Funniness Negates Wrongness
Thursday, August 18, 2005
The Surreal Life
"All I want is some pussy", said Ashok, garnering a look of shock from both 'Shank and I before we both started laughing. It was the funniest thing we'd both heard all day--a thick-accented Indian declaring that universal desire that all straight men harbour.

We were at venerable neighbourhood nightspot Rocky's for a few latenight drinks. Ashok, who at one point during the evening declared that he drank two pints of whiskey a day, was already tipsy when he arrived. He promptly upped the ante by ordering us a round of tequila shots as well as a pitcher of Texas' favourite--Shiner Bock.

Ashok had never had Shiner, as it doesn't seem to be all that popular on the Indian Subcontinent. Mainly because it doesn't exist on the Indian Subcontinent. Kristen, our lovely waitress, returned with our "fucking" pitcher of beer before she got the shots, so we started with a few sips of the delectable nectar while we awaited the only good thing, besides Salma Hayek, to come out of Mexico to arrive at our table. Ashok seemed to like the Shiner. And of course 'Shank and I liked it. The tequila shots finally arrived, smelling sickly-sweet of agave and lime. In that time-honoured convention, we licked the salt, swallowed the tequila and sucked the limes. And instantly, my stomach rolled a couple of times. Tequila does that to me. It's not unlike an army of crabs scuttling about in my abdomen, which is a scary thought in and of itself.

As conversations in bars tend to do, ours quickly turned to sex. 'Shank asked Ashok when he last got laid. To my relief, as I'm coming up on almost six months of what is perhaps the longest drought of my life, apart from that initial 18 years, Ashok hadn't had a horizontal joyride in over a year, since before he left India to come Stateside, after which he made the aforementioned declaration about his desire for a woman's company. I didn't feel so bad after that revelation. We asked Ashok if he'd ever had sex with a non-Indian, to which he replied in the negative, but then said "I'm looking forward to having sex with a white girl", which, of course, garnered more laughs.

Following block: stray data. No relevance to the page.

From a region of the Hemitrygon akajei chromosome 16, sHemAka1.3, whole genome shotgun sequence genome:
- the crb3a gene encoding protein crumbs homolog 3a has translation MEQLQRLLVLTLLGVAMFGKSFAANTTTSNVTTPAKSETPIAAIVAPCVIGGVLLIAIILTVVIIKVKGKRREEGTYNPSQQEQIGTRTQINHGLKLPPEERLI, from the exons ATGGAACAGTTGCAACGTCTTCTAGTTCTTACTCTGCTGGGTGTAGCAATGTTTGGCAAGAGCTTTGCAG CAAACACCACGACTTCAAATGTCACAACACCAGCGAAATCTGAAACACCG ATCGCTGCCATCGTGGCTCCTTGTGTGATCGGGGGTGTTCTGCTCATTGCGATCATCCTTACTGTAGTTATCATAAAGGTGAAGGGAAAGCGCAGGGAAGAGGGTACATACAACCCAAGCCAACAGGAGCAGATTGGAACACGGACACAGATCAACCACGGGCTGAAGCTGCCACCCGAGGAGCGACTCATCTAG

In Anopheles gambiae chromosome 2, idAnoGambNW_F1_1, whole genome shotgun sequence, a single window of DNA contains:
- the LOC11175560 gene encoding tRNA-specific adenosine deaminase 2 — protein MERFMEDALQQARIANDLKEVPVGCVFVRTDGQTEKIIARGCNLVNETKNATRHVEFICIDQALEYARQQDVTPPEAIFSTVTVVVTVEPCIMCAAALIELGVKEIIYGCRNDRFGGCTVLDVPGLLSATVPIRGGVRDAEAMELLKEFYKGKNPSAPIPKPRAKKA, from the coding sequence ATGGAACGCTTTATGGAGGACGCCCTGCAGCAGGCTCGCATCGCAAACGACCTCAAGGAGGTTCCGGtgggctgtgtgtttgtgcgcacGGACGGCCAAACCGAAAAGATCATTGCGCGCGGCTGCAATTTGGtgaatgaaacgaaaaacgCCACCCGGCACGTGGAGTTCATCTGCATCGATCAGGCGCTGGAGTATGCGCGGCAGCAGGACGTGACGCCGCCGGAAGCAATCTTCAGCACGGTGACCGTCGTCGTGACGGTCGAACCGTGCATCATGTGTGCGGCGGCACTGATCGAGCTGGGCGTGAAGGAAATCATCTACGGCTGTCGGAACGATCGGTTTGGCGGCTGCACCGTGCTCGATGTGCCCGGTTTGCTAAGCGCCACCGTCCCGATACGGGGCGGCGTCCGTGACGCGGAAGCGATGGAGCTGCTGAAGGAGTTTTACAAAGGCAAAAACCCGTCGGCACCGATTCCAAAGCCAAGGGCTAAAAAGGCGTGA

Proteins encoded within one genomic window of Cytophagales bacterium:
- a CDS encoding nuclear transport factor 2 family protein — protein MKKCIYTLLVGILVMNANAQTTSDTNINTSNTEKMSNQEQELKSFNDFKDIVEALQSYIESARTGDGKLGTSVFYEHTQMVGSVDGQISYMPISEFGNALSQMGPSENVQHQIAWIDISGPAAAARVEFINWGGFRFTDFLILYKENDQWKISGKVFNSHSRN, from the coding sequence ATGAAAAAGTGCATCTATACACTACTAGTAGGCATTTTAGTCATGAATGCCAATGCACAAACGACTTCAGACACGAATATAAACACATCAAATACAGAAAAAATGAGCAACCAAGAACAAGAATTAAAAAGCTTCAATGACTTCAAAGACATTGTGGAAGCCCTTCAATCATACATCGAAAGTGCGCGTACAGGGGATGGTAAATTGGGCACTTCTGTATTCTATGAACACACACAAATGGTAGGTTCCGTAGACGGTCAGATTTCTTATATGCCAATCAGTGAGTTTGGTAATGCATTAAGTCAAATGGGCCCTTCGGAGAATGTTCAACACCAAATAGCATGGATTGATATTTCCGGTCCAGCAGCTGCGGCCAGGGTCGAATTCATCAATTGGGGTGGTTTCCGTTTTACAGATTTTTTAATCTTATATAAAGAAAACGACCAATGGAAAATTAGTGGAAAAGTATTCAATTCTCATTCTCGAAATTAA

Our conversation was eventually interrupted by alcoholic BMW salesman Mr. Truce--the man with two first names. He stumbled--as he is wont to do--into the bar, already drunk and reeking of cheap cologne. He made his rounds of the bar, talking with various other patrons before wobbling his way over to our table.

Mr. Truce always seems pathetic in that old man, alcoholic sort of way. He's got a thing for black women and never seems to have a problem hooking up with a Nubian princess here or there. He also sings Sinatra like Sinatra would sing Sinatra if only Sinatra weren't lying dead in a hole in the ground in Palm Springs. In fact, singing Sinatra is about the only time Mr. Truce seems to have his wits about him, but that might only be because you kind of expect Sinatra songs to have the lilt of an intoxicated man, mainly because Sinatra himself was somewhat of an alcoholic himself.

A dirty old man, obviously, Mr. Truce likes to regal us with his bawdy poetry. The poems inevitably go something like:

A pickle
No, a cockle
No, a cock hold
She gripped it tightly
Saying I love you
As it went tick-tock
Ooo, child...

Nonsense, right? That's what comes out of the mind of the alcohol-addled. The thing about his poetry, while not only making absolutely no sense, is that the poems always seem to end about three lines too soon, causing us to go "that's it?" as we wait for some kind of verbal punchline that never comes.

Mr. Truce quickly--as always--grew annoying, but wouldn't move along to another table. He told us a--probably fictional--story about when he was managing the New York Playboy Club in 1964 and the Beatles came by after playing the Ed Sullivan Show. Apparently, he stole Ringo's "English Beanie" (Mr. Truce's words) and gave it to his black maid (whom he was no doubt banging on the side, knowing his preference for the "dark side"). Years later, in what is surely some weird, movie-esque cosmic coincidence, Mr. Truce was walking down the street in D.C. when a bus pulled up next to him and his old maid got off and said "Oh, Peter...They're taking away our social security and our welfare". Peter replied "Do you still have that Beatle's beanie I gave you?", to which the maid replied, "Oh yes, of course I do."

And that was it. That was his story. Just like his poetry, it left us wanting more. Awaiting a punchline or something. Verbal closure. But that was all he had to tell. It was a letdown. I wanted to hear how the maid sold the beanie at auction for some grand sum and was able to retire to the Hamptons and hire her own maid, but that part never came. Instead, I was left feeling mentally hollow, unfulfilled by this drunken old man's pointless--in the end--story.

Mr. Truce finally ambled off to annoy others, leaving 'Shank, Ashok and I to our own devices. The tequila, Shiner and glass of Stella Artois that I'd had were finally making their move on my mental faculties and I was ready to call it an evening. Ashok paid our tab and we made our way home. After arriving home, I got undressed and stumbled drunkenly into my bed, having one last laugh at the thought of that thick Indian accent saying "All I want is some pussy".